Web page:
When Fell posted a Bullshit! segment a while back, I provided some thoughts about the two episodes I had seen.

I just watched the yoga segment of their “new age” episode last night, and thought it was even worse. This is a really old episode and it might not make any sense to respond to it after all this time, but here it goes anyway.

First things first, they say that yoga is “just stretching.” They’re either being deliberately misleading here, or they didn’t bother to stay for more than the first 5 minutes of the yoga class they filmed (or they found a yoga class that was not representative of yoga classes in general).

ashtanga yoga

ashtanga yoga

(Pics swiped from Yoga Bhoga in Portland).

OK, so the pics above are relatively advanced (I believe they’re Ashtanga, aka power yoga, positions), but I think you can get the point – yoga is also about exercise using your own weight. Saying “yoga is just a fancy name for stretching” doesn’t hold water. Asking “does yoga hold up against other forms of strength training” is a valid question to ask. All I can say is that yoga (including “hatha yoga,” the most common, basic yoga) classes challenge my strength every time.

Neither does their claim that yoga is bogus because stretching a muscle longer than 30 seconds is not useful. I rarely, if ever, have been instructed to hold a stretch for more than 30 seconds. When a position is held longer it’s held for the purposes of strength, discipline, and/or relaxation. The exception is when you’re actually pushing a stretch further and further, which doesn’t found for “holding” because you’re actually advancing.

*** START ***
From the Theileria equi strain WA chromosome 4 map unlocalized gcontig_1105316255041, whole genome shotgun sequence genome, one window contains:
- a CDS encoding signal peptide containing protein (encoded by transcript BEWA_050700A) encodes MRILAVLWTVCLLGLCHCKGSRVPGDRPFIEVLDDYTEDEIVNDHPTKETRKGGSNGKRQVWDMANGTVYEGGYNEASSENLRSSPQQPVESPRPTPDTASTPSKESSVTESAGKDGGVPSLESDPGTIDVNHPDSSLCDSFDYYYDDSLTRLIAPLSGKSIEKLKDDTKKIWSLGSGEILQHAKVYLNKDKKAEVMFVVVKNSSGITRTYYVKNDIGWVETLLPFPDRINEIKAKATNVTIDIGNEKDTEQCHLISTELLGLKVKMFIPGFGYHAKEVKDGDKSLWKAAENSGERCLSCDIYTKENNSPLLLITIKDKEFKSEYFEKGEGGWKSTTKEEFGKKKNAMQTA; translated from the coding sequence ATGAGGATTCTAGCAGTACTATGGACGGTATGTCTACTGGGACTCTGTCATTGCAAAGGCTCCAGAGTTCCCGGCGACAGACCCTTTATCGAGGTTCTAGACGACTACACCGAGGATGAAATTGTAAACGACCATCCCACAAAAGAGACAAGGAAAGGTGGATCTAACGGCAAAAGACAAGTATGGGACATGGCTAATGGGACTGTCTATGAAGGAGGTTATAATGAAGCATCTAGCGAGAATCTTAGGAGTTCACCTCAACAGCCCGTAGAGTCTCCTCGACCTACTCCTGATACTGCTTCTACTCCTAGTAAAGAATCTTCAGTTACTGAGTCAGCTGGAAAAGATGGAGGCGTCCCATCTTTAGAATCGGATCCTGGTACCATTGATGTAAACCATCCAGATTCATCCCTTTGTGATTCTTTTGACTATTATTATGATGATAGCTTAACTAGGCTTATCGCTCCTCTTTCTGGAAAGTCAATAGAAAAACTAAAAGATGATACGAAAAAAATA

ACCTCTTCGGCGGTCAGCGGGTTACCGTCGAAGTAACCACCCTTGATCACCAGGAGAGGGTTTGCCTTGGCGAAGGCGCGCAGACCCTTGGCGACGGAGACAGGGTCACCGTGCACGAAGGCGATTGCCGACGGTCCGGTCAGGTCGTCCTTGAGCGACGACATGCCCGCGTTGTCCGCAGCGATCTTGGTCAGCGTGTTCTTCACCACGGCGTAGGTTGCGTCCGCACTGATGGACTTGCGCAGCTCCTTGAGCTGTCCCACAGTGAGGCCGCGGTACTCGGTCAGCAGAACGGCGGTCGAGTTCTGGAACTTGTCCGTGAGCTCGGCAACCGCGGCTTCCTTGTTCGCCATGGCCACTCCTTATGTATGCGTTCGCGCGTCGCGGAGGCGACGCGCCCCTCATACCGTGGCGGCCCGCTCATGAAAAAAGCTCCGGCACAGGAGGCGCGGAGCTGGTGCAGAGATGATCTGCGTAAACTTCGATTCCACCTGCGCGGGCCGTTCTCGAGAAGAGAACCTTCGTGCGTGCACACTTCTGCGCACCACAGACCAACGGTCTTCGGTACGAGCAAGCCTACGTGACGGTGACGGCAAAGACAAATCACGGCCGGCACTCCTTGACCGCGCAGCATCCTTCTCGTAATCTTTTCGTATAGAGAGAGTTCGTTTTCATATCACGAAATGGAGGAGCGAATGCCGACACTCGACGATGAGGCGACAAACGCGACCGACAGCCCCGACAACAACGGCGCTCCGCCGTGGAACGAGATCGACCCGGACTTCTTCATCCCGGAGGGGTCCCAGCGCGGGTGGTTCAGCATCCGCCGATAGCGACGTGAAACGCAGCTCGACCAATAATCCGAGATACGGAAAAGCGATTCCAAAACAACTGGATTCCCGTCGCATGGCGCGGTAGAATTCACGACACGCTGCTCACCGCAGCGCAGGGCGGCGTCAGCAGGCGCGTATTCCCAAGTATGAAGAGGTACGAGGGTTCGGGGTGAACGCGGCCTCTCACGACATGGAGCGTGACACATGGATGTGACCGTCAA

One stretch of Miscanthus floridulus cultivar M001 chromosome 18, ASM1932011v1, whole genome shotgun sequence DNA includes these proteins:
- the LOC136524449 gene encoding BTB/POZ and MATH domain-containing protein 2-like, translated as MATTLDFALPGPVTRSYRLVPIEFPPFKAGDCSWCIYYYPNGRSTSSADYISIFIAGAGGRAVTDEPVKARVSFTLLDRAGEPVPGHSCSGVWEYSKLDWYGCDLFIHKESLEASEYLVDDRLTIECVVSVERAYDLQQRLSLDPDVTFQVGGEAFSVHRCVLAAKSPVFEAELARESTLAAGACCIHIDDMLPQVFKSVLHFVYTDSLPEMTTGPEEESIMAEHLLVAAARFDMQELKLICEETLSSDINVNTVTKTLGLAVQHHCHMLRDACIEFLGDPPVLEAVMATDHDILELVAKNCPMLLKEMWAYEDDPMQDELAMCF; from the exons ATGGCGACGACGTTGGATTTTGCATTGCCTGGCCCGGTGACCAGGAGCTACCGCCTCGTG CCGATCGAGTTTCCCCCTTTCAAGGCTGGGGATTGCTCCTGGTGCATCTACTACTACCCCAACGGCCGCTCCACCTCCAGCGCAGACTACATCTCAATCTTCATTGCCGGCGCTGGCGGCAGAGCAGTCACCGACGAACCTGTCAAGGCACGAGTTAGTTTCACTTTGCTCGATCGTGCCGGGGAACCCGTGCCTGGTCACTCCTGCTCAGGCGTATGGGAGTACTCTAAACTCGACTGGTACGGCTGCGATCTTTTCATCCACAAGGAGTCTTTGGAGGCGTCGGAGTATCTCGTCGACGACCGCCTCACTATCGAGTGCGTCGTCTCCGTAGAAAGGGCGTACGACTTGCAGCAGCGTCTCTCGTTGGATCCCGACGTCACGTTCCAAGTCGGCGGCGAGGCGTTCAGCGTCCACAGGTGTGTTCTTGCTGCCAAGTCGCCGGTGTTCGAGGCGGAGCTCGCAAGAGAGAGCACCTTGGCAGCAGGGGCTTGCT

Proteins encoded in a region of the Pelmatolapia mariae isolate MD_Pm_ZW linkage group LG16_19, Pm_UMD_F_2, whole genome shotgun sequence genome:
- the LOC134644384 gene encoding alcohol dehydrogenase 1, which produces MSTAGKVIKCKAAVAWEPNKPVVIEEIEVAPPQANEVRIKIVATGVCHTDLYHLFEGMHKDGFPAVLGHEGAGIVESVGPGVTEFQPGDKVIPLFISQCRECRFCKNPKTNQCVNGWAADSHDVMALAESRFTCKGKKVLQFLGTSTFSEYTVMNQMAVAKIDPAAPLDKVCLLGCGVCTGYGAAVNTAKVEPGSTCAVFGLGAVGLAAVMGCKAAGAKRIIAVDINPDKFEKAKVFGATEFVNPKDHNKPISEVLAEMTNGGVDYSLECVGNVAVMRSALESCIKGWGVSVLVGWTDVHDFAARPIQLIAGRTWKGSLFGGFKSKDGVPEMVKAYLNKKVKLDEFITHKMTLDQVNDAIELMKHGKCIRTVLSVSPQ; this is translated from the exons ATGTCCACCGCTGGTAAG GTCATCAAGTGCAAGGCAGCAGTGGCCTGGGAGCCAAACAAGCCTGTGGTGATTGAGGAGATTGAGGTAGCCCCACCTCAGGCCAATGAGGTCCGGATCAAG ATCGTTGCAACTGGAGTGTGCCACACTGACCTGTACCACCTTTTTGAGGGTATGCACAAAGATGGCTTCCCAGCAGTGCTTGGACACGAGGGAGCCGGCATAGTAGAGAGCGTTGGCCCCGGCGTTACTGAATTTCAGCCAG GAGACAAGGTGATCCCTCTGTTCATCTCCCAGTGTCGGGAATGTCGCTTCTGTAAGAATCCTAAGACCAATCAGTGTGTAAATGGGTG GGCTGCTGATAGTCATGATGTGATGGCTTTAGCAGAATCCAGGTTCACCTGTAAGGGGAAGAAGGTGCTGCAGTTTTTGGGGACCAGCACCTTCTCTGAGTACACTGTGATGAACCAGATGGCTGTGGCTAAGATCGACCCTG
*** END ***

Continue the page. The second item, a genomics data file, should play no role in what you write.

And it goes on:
The other claim Penn and Teller make is that yoga is more expensive than other exercise classes. In my experience, it is not. Most of the gyms/health clubs in Portland offer yoga classes along with other exercise classes as part of your standard fees. I know that $15 seems to be the going rate for drop-ins at yoga classes in the Portland area, but I don’t know what the rate for other strength training classes are. (Yoga classes are cheaper when prepaid in advance or as part of a package deal, and there’s actually a free class at Liberty Hall).

It would have been more interesting to see P&T evaluate some of the other claims about yoga, such as improved immune systems, stress relief, etc. as compared to other forms of exercise, or even how yoga stacks up as strength training. But to dismiss it as overpriced stretching is bullshit.